Temperatures in the Middle East and eastern Mediterranean are rising almost twice as fast as the rest of the world, according to a new study, with far-reaching consequences for the health and well-being of the roughly 400 million people who live in the region.
The changes will also affect vegetation and freshwater resources, raising the risk of armed conflict, the report said. It was first published in June in the Review of Geophysics but was recently updated to include new global climate projections ahead of the U.N. climate summit in November.
The study’s authors, including researchers from the Cyprus Institute’s Climate and Atmosphere Research Center and the Max Planck Institute for Chemistry in Germany, blamed growing greenhouse emissions for the region’s rising temperatures. The area’s arid landscapes and low water levels also make it more vulnerable to climate change, they said.
The Middle East has become a “dominant emitter” of greenhouse gases globally, overtaking both the European Union and India, according to Georgios Zittis, one of the report’s authors.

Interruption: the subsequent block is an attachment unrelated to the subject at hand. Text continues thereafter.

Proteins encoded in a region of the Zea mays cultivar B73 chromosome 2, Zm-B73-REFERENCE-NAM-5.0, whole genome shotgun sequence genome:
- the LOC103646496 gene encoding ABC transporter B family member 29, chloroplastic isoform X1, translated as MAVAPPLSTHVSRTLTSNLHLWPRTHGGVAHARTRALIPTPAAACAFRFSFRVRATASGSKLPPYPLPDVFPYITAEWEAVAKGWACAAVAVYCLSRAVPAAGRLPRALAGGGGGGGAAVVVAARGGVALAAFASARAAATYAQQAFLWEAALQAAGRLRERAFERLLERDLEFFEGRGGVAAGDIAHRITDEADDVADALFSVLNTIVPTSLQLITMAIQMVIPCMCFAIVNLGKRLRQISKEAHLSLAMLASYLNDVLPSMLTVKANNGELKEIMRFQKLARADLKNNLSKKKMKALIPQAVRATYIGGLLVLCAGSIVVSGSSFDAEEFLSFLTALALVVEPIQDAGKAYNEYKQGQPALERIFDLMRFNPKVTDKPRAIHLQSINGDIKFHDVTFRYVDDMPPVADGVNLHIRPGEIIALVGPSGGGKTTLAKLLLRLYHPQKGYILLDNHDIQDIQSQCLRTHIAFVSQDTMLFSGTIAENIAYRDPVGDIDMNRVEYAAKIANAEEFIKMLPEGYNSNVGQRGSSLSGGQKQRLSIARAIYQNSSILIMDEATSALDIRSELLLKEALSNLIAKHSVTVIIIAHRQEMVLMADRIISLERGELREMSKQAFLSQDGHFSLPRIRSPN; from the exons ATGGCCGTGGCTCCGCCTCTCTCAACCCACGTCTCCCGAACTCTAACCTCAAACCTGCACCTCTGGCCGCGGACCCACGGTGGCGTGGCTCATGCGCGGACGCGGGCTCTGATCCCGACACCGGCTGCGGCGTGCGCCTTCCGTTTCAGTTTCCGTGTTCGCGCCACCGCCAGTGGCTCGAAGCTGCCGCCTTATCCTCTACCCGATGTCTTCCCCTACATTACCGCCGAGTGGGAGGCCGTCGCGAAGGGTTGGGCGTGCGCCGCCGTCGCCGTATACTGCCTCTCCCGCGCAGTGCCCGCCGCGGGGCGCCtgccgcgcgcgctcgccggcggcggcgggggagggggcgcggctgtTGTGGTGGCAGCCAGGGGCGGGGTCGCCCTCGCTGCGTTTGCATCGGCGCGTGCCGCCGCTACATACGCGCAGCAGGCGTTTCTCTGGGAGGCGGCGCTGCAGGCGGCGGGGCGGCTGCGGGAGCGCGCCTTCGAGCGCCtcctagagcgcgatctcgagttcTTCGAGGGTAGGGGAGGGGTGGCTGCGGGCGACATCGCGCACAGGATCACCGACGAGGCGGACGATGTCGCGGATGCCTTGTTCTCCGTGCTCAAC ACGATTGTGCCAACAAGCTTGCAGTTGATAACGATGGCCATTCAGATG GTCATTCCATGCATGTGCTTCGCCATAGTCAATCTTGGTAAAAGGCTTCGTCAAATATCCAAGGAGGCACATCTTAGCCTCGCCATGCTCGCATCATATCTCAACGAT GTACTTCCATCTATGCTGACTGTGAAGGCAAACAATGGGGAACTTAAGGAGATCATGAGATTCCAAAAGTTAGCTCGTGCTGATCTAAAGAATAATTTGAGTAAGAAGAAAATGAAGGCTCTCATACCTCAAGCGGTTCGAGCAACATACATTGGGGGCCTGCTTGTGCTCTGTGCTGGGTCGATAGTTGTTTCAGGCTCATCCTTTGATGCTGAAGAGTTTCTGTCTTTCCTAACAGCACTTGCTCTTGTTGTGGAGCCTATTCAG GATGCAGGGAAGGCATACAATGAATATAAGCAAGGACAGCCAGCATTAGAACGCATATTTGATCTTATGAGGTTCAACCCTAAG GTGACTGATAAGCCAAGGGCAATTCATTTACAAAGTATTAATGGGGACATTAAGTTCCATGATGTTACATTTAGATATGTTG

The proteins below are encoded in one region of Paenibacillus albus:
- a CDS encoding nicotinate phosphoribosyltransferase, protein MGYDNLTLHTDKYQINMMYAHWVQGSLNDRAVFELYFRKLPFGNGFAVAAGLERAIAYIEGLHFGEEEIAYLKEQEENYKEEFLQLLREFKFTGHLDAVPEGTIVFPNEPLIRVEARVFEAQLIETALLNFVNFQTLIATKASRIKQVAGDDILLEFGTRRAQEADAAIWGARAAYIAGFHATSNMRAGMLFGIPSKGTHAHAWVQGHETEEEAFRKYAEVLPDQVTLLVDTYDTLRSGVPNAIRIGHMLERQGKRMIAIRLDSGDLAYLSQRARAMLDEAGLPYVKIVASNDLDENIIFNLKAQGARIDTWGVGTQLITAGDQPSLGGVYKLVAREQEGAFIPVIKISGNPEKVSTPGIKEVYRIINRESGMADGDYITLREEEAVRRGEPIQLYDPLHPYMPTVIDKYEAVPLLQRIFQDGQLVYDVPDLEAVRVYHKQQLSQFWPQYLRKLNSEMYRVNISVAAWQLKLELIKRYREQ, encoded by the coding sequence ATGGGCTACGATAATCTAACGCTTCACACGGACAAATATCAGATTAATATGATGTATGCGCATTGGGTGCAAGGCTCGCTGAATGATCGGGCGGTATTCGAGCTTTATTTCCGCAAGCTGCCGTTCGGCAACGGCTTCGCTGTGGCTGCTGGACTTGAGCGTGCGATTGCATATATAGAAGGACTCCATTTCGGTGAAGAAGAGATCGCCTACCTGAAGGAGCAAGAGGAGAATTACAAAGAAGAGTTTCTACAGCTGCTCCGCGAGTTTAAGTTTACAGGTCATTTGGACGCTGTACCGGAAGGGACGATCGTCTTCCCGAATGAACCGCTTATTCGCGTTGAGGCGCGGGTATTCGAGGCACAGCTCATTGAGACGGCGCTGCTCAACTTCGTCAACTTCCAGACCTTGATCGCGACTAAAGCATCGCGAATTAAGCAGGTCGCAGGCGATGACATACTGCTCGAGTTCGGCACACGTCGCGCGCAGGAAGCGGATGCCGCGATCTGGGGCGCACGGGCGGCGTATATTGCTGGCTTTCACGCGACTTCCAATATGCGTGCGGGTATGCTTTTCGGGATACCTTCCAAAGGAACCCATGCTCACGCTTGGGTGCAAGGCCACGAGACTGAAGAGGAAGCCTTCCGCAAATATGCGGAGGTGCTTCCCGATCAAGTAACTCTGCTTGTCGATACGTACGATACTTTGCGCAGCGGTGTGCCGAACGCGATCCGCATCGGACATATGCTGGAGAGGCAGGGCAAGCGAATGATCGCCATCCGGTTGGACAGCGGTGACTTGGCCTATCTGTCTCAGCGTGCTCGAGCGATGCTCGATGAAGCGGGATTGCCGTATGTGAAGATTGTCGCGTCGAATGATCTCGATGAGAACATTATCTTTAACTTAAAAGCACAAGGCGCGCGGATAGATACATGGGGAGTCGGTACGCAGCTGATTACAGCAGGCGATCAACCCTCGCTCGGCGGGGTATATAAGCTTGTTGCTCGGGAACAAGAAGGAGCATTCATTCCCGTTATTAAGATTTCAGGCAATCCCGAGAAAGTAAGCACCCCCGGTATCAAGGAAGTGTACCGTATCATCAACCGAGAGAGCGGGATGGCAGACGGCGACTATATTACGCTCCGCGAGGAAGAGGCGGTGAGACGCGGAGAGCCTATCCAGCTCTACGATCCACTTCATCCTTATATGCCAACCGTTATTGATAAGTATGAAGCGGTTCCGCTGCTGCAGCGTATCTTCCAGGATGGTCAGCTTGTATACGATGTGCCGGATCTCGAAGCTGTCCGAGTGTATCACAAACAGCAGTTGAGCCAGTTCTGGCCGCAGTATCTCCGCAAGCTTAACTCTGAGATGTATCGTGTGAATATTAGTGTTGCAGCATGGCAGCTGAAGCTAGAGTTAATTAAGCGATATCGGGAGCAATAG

“In the E.U, we are seeing a declining trend of emissions, but this is not the case for the Middle East,” Zittis said in a phone interview. Most countries in the region, he said, are committed to the 2015 Paris climate agreement, which aims to limit global warming in this century to 2.7 degrees Fahrenheit (1.5 degrees Celsius).
The report emphasizes the pressing need to “decarbonize” the energy and transportation sectors in the Middle East with more widespread use of renewable energy, even as the economies of several countries in the region, such as Qatar and Saudi Arabia, rely heavily on “fossil fuel exploitation.”
The researchers found that summers in the region have become drier and that extreme precipitation and rainfall have occurred in less frequent but stronger spurts. The heat waves will restrict outdoor activities and affect key Mediterranean crops such as olives, wheat and barley.
Demand for freshwater will increase as the population grows and there is a strain on resources, the report said. According to Zittis, the region will probably see an increase in migration from rural to urban areas, whether internally or across borders.
In southern Iraq, where temperatures have increased by 3.2 degrees Fahrenheit (1.8 degrees Celsius) over the past three decades, families have sold their belongings and relocated to such urban centers as Basra, the region’s largest city.
Zittis says that the transition will not be easy and that “multiyear droughts” and competition for resources will trigger conflicts. “Where there is social instability, this could be the result of climate change,” he said.